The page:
How it is possible to eliminate cervical cancer in Malaysia

Self-sampling is part of the screening process for cervical cancer under the ROSE programme. — Pictures by Hari Anggara
Self-sampling is part of the screening process for cervical cancer under the ROSE programme. — Pictures by Hari Anggara

PETALING JAYA, Jan 14 — A programme that brings together separate components could prove to be Malaysia's answer in saving women from cervical cancer.

The ROSE (Removing Obstacles to Cervical Screening) programme stemmed from a pilot project of the same name that was conducted by Universiti Malaya (UM), VCS Foundation and Health Ministry.

Currently, cervical cancer in Malaysia is one of the top three most common cancers in Malaysian women with four out of five cases happening in women aged between 15 and 64.

Lead researcher UM consultant obstetrician and gynaecologist Prof Dr Woo Yin Ling said one of the components of the screening programme is self-sampling by women.

The sample is then tested for the human papillomavirus (HPV) and women are then informed of the results via an SMS after they have registered themselves at a healthcare facility.

Dr Woo talking about the ROSE programme.
Dr Woo talking about the ROSE programme.

She said this meant a woman would not have to undergo a PAP smear test that some women might find intrusive.

This aspect is important enough as the National Health and Morbidity Survey 2011 showed that only 12.8 per cent of eligible Malaysian women have had a PAP smear within the last 12 months.

“Instead of having a horrible PAP smear test, what a woman needs to do is to put this (brush tip swab) into the vagina. It is smaller than a tampon and women can do it themselves,” she said.

A woman just needs to put one leg on a stool, remove her clothes waist down and insert the swab.

The test is also more effective in detecting HPV, which has been identified as the cause of cervical cancer.

Women empowerment

The components that make up the ROSE programme.
The components that make up the ROSE programme.

Among the positive things from undergoing such a test was the fact that women would have to do it only three times after age 30, compared to 15 times for PAP smears.

Having results given to you via the handphone also meant that women would not have to waste time going through the health system.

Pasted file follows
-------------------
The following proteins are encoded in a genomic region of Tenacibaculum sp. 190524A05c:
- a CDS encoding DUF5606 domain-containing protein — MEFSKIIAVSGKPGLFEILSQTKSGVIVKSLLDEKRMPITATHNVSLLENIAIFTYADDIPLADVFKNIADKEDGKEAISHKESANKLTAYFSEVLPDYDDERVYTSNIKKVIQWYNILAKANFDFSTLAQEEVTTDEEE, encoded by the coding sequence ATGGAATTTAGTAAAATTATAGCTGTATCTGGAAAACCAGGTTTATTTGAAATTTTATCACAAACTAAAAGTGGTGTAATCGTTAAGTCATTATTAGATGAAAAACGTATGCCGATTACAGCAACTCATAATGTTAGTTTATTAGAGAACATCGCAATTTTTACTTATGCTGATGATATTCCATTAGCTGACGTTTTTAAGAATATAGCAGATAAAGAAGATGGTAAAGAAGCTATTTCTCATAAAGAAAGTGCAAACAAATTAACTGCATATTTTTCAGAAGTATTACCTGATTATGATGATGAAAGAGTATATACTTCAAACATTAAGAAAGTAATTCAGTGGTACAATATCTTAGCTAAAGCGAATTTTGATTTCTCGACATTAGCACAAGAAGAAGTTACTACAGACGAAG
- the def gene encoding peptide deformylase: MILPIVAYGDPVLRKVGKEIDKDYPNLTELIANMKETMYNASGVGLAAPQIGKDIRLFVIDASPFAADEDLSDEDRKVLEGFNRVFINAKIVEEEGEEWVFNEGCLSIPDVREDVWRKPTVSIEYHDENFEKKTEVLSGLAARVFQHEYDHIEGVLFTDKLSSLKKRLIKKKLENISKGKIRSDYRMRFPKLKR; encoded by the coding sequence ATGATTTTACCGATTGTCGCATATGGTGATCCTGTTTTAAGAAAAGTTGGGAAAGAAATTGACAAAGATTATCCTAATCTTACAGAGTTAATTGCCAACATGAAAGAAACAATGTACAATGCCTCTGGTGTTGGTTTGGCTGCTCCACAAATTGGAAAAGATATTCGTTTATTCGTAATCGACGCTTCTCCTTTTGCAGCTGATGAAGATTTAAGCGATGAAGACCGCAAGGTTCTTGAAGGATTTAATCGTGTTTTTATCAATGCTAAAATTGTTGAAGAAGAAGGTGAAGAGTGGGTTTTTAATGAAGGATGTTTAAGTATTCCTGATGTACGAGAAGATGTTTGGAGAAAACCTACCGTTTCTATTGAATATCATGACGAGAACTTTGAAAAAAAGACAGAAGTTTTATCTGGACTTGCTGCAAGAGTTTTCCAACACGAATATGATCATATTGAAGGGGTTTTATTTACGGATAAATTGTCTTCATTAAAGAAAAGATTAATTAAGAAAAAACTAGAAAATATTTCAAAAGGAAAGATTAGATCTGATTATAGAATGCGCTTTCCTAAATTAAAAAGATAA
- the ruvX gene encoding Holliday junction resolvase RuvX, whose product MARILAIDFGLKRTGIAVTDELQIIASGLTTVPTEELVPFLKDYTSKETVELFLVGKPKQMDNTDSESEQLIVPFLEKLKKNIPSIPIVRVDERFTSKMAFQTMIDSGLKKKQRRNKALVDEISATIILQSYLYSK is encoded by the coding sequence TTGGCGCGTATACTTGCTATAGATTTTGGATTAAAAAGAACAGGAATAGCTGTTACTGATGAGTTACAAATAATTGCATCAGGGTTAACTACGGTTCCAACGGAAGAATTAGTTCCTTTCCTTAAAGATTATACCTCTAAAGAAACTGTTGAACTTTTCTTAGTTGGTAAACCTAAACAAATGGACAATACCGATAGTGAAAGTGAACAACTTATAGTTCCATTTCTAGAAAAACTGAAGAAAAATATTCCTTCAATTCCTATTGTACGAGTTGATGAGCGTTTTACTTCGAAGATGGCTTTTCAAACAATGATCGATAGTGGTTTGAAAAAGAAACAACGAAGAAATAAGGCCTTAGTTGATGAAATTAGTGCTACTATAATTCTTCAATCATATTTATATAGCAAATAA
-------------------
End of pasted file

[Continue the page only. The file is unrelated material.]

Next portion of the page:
“It actually empowers women through the mobile phone.”

The self-sampling, she added also cuts down the need for equipment and manpower to carry out a test.

“The whole idea with this programme is there is nothing stopping me in getting a mobile clinic and park it at a PPR flat or go to interior areas of the country.”

“We bring the test to the woman or women can come get it done.”

She emphasised that another step to make the programme work would be to have a population screening registry to ensure that women take the test only at a predetermined time in their lives.

Positive results

Looking to achieving some targets.
Looking to achieving some targets.

Results from the project show positive results.

From the 4,188 tests conducted over six months, 99 per cent of the women said they would undergo another test while 97 per cent would recommend it to friends.

The positive feedback from the women were that it was simple, quick, self-performed with fast results through the phone.

Sixty seven percent of women, who needed follow-up care scheduled their own appointments with the majority of them doing it within the same day of receiving the results.

“This is the first cancer in the world that can be eliminated. We have already reached HPV vaccination by 90 per cent. Now we need to meet the WHO target of 70 per cent screening and make sure we can treat those who have the cancer.

“We have the ideal set-up. It's up to us to demonstrate that this can work.”

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